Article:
Can Hip-Hop Hang With Hard Times?

 

We know how presidents have flavored American culture in the past. The Kennedys brought class. The Carters, earthiness. When we look back on the Clinton years, the word "excess" will probably come to mind.

So with the election of George W. Bush as our country's 43rd president, I can't help but wonder how he will affect us and our art. Many of us will now have to contend with a man whose priorities couldn't be further from our own. Like Mos, Pharoahe Monch and Nate Dogg sing, "Oh, no!"

Think about it. For the past 10 or so years, hip-hop has mirrored the record economic boom of Bill Clinton. The champagne flowed and the diamonds glittered. In music videos and on the streets, our gear upped a notch from Polo and Guess to Prada and Versace. Our celebs boasted of friends the likes of Donald and Donatella. And the mantra we chanted was none other than Puff's own "It's all About the Benjamins." We spent our money on luxe stuff while Jay-Z and J.D. bragged that "Money Ain't a Thang." But W. and the recession that's threatening to come our way will let us know just how much of a thang money is —-- especially if it won't go as far as it once did.

A new day in hip-hop
Hip-hop's lyrics have generally reflected either what we needed, wanted or didn't have. I can't say that we haven't been materialistic in the past (who can forget that enormous jewelry collection that Slick Rick wore around his neck?), but damn if it hasn't gotten a bit extra (check out Cash Money Click's video for "Bling Bling," where they wear two Rolexes on each wrist and a mouthful of platinum teeth. All to prove just how much chedda they have. Riiight.). Like Wu says, "Cash Rules Everything Around Me."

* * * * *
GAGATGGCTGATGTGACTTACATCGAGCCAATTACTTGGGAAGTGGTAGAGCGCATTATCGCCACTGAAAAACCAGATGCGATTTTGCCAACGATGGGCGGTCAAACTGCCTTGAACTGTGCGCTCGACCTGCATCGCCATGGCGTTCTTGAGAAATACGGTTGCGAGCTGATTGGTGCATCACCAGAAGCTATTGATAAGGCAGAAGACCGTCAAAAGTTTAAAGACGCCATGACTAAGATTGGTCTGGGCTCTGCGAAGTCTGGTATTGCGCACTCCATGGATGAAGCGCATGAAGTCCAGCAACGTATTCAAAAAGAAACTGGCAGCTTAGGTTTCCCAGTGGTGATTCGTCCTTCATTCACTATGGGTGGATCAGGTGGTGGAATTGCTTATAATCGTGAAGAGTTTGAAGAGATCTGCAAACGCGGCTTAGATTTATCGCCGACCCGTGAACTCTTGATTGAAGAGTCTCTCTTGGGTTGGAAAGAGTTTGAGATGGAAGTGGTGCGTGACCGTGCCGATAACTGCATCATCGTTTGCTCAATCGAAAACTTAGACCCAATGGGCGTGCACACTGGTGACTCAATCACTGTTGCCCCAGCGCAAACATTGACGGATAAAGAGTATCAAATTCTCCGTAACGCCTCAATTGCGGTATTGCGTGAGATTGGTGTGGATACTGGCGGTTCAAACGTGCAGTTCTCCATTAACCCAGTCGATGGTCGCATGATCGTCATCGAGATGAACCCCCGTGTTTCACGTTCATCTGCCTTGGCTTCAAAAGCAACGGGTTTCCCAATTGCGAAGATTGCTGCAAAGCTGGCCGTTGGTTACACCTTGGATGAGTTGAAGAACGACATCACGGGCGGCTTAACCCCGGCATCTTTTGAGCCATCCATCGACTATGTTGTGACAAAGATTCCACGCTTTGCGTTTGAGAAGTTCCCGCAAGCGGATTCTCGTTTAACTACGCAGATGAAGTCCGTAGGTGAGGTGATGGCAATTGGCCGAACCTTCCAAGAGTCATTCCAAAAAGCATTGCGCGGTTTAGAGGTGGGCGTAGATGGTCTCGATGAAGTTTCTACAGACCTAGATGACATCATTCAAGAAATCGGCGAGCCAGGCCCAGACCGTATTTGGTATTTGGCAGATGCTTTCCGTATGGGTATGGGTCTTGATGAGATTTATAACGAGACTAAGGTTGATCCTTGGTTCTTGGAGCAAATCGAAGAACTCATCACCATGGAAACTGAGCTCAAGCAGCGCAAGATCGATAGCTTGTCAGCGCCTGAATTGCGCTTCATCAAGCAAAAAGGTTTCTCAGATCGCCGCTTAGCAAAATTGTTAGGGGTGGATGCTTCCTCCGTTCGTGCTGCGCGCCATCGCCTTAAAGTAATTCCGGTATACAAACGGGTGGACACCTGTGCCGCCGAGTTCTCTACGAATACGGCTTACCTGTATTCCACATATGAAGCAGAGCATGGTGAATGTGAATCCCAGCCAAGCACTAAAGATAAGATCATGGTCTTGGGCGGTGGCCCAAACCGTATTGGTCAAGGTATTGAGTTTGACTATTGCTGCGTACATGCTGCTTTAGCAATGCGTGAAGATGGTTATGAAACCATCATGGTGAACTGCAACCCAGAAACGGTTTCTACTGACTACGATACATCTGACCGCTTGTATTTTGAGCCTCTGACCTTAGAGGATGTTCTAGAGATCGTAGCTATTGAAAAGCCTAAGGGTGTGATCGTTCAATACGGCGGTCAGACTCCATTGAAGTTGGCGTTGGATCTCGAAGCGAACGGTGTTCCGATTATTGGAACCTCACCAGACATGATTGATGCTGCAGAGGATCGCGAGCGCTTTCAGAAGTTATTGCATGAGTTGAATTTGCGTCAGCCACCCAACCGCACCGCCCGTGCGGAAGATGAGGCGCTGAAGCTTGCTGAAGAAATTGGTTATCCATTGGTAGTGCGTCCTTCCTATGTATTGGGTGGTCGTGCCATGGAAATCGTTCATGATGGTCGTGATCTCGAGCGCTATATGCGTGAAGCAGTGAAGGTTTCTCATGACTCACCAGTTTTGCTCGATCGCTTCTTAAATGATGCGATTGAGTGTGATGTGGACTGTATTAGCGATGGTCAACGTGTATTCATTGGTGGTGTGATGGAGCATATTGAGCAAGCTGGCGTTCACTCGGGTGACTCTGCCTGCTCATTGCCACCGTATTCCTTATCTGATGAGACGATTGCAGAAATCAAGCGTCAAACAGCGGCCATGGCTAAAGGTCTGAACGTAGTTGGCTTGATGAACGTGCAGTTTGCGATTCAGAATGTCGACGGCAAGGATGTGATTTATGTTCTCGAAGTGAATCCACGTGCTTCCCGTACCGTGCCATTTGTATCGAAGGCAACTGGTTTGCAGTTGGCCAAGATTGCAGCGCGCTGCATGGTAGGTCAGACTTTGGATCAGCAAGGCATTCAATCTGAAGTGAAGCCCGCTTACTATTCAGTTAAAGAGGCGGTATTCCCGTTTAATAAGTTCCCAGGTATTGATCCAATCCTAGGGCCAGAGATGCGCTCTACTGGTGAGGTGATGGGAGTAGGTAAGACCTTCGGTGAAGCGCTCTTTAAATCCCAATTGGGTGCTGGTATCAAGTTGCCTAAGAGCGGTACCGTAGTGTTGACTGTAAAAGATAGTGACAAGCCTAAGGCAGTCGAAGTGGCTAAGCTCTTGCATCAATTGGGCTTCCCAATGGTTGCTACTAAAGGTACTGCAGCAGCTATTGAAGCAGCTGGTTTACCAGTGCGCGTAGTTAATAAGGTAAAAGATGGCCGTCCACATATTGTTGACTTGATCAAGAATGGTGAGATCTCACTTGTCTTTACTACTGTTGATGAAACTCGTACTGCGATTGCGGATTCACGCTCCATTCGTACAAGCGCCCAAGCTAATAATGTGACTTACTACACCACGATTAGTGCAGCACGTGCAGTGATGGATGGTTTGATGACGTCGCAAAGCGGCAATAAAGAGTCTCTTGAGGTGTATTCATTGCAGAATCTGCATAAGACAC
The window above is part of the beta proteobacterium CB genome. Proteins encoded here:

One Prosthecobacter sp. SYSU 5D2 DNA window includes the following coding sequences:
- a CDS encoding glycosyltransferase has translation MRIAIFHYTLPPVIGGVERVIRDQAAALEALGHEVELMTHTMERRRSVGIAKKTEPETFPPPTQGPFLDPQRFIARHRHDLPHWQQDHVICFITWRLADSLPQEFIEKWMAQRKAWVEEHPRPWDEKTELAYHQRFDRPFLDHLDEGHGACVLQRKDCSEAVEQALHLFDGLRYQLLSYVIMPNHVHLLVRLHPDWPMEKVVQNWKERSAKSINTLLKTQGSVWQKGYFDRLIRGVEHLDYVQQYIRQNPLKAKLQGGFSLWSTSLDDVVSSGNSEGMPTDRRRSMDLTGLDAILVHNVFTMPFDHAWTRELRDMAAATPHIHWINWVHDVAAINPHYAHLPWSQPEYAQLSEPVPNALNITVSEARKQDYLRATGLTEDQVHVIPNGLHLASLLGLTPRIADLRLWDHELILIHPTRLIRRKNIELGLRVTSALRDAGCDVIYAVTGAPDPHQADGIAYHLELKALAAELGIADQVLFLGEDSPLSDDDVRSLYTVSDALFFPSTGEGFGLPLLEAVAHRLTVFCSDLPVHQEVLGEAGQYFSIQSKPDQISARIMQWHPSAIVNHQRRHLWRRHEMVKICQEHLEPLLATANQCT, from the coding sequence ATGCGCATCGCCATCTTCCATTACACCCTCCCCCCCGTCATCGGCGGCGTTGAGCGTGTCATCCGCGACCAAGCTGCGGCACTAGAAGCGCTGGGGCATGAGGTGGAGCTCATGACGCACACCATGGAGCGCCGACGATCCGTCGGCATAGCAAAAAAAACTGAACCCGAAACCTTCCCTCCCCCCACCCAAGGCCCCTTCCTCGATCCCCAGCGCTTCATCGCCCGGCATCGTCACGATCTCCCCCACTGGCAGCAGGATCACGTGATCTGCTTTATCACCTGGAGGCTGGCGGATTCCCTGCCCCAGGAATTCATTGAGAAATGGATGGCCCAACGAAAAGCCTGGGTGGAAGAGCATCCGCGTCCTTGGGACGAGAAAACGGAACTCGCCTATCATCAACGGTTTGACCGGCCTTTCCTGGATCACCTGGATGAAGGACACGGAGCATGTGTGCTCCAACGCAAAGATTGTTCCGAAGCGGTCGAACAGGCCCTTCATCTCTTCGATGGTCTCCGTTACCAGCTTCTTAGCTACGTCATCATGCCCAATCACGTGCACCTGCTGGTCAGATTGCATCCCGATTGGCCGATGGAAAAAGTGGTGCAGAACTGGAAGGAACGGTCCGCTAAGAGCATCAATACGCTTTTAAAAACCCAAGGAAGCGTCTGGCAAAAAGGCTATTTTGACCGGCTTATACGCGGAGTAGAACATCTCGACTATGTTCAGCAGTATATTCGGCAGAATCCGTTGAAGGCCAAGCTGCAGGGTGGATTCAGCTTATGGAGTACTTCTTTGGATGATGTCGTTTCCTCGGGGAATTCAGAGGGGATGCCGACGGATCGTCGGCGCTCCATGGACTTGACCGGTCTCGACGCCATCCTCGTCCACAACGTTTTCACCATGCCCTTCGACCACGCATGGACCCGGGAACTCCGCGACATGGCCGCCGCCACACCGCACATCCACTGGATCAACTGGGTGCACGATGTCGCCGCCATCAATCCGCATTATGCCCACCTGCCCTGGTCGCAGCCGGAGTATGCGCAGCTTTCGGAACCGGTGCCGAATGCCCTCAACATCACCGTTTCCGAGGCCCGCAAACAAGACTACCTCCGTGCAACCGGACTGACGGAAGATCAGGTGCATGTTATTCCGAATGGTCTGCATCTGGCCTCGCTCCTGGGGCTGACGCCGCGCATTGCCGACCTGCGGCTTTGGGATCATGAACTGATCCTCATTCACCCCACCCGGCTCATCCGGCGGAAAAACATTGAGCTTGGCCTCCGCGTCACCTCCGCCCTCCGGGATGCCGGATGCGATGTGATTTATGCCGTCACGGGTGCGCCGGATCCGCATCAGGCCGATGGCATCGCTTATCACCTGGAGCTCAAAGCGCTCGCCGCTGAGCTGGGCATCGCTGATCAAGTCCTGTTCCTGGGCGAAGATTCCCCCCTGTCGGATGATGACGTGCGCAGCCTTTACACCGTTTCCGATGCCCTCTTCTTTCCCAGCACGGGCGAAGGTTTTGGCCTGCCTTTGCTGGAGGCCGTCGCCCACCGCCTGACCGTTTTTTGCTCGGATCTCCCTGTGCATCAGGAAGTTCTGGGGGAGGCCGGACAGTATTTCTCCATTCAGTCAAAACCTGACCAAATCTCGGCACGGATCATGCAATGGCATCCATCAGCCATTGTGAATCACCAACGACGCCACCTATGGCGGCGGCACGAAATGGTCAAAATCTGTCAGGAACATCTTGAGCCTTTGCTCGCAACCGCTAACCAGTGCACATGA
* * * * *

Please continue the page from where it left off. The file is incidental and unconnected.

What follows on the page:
But imagine how that tune will change when our new president —-- the one who supports, no, embraces , the death penalty; who wants to take away a woman's right to choose; drain money from our public schools into vouchers; privatize health care so even fewer poor folk can afford to get sick; and give tax cuts to the richest of folks (and no, your favorite platinum-dipped rapper need not apply) —-- takes office.

For richer, for poorer
Let's be real, though. Not too many mainstream rappers will start rhyming about something other than their money, hoes and clothes. And I can betcha that no single featuring Jay-Z addressing our potential economic and political struggles is in the works. What I do know is that once an economic meltdown hits your average hip-hop head in the pockets, we're not gonna wanna hear too much about yet another iced-out piece of platinum jewelry some rapper just bought (not while we're still shining those teeny studs we were lucky enough to catch on sale —-- don't front!).

Hip-hop is not just about excess. It's also about the everyday people who'll suffer hard when unemployment rates soar from their historic lows. Our rappers are good for parties when the good times are propping us up. But when we're all on our way down, will they respond? Will they at least try to voice the frustrations of real heads who are struggling, as hip-hop did in its early days?

I hope so. I hope mainstream hip-hop won't abandon us when we need it even more. I hope there will always be those cats —-- like Talib Kweli, Mos Def and dead prez —-- who remember the roots of hip-hop and keep us balanced and focused. Cuz W. certainly won't. These artists will remind us, as dead prez so eloquently put it, "you rather have a Lexus or justice/ a dream or some substance/ a beemer, a necklace or freedom? ... Cuz this is bigger than hip-hop." I heard that.

Read More